Beginners Guide to Setting up a Basic Custom Block Module in Magento
Matt Bailey / +Matt / July 31, 2012

Working with Magento can be a daunting task for beginners or non-developers, but it needn't be. Following the simple instructions below you'll see how easy it is to set up a custom block module and then display it on the front-end of your site.

Step 1: Global Config

Create a global configuration XML file for your modules (throughout the example I'm using GPMD as my namespace, but obviously you can use whatever you like):


In its most basic form this file would contain the following code:



Step 2: Directory structure

Next, set up the directories for the module:



Step 3: Module Config

Create a config file for the module:


Note - This file must be called config.xml

In its most basic form this file would contain the following code:



Step 4: Block class

Create the class file for your custom block:


In its most basic form this file would contain the following code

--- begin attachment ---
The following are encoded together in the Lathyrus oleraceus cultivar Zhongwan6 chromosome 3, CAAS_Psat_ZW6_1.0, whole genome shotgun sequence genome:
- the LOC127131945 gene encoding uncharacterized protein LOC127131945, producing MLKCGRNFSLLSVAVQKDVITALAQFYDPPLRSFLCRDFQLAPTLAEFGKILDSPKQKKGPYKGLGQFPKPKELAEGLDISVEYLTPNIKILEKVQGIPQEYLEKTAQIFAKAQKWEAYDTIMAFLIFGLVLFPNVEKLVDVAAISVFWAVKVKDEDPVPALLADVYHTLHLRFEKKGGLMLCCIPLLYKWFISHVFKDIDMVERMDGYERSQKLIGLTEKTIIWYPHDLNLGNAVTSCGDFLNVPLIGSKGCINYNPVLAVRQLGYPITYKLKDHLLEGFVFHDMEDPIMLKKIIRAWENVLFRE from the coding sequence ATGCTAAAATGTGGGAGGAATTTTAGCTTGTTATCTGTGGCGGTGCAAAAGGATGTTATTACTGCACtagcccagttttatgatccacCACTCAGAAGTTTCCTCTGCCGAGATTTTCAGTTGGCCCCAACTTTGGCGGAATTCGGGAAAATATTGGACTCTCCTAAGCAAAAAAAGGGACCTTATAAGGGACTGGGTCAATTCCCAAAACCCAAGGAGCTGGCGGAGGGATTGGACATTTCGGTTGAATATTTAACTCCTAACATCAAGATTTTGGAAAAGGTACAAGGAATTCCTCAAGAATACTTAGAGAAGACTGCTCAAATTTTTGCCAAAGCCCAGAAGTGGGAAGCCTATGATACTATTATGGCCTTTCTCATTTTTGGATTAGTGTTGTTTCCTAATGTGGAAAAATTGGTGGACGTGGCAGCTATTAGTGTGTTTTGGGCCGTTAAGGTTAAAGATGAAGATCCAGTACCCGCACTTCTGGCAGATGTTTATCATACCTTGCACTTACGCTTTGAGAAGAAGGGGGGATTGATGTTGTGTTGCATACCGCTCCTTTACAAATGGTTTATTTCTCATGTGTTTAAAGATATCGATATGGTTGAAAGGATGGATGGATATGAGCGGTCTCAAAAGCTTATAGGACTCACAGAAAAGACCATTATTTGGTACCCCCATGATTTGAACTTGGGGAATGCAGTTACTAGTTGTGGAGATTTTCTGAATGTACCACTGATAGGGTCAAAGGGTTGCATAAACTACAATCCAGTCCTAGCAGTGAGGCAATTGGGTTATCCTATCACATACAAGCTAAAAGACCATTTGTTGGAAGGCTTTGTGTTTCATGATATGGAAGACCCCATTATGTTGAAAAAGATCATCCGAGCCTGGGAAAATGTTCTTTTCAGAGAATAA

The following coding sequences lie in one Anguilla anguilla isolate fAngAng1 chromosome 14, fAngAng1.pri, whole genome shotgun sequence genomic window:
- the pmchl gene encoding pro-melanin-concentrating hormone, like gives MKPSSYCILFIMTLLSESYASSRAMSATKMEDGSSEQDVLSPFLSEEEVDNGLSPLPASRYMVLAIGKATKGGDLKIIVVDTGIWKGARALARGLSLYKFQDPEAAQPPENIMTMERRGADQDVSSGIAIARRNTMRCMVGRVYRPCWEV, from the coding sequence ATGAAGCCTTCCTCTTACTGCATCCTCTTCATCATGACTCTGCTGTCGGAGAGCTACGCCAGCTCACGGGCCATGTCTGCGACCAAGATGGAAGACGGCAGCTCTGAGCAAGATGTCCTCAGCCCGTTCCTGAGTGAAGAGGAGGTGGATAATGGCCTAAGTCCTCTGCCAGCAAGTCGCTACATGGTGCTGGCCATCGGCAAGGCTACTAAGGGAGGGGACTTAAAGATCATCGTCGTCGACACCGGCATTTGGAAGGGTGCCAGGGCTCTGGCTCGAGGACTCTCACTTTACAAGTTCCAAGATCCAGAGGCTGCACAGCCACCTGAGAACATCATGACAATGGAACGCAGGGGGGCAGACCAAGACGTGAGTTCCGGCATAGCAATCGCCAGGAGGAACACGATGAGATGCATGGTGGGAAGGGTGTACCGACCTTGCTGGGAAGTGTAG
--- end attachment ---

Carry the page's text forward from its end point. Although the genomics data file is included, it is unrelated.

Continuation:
classGPMD_Mymodule_Block_Mycustomblock extendsMage_Core_Block_Template
    // Methods (optional)

Note - You can use this file to extend the functionality of Mage_Core_Block_Template or other Magento classes.


Step 5: Template File

Create a template file that will be used to output your custom block data on the front-end:


The contents of this file will depend on what you wish to achieve, but as basic test that things are working you could simply output some text like this:

<?phpecho"Hello world!"; ?>


Step 6: Display the block

This can be done in one of two ways - In one of the layout XML files, or programmatically.

For example, in...




This code is telling the custom block to display before the main content block. You can change the position by altering this parameter. For example:

  • before="-" positions the block before all other blocks
  • after="-" positions the block after all other block
  • before="some_block" positions this block before another block with name="some_block"
  • after="some_block" position this block after another block with name="some_block"

Alternatively you can output the block in one of your theme template files, in footer.phtml for example, like this:

<?phpecho$this->getLayout()->createBlock('mymodule/mycustomblock')->setTemplate('mymodule/mycustomblock.phtml')->toHtml(); ?>

One of the benefits of defining your custom block as a module in this way, is that it can be easily disabled in admin:

And there you have it - a simple custom block module.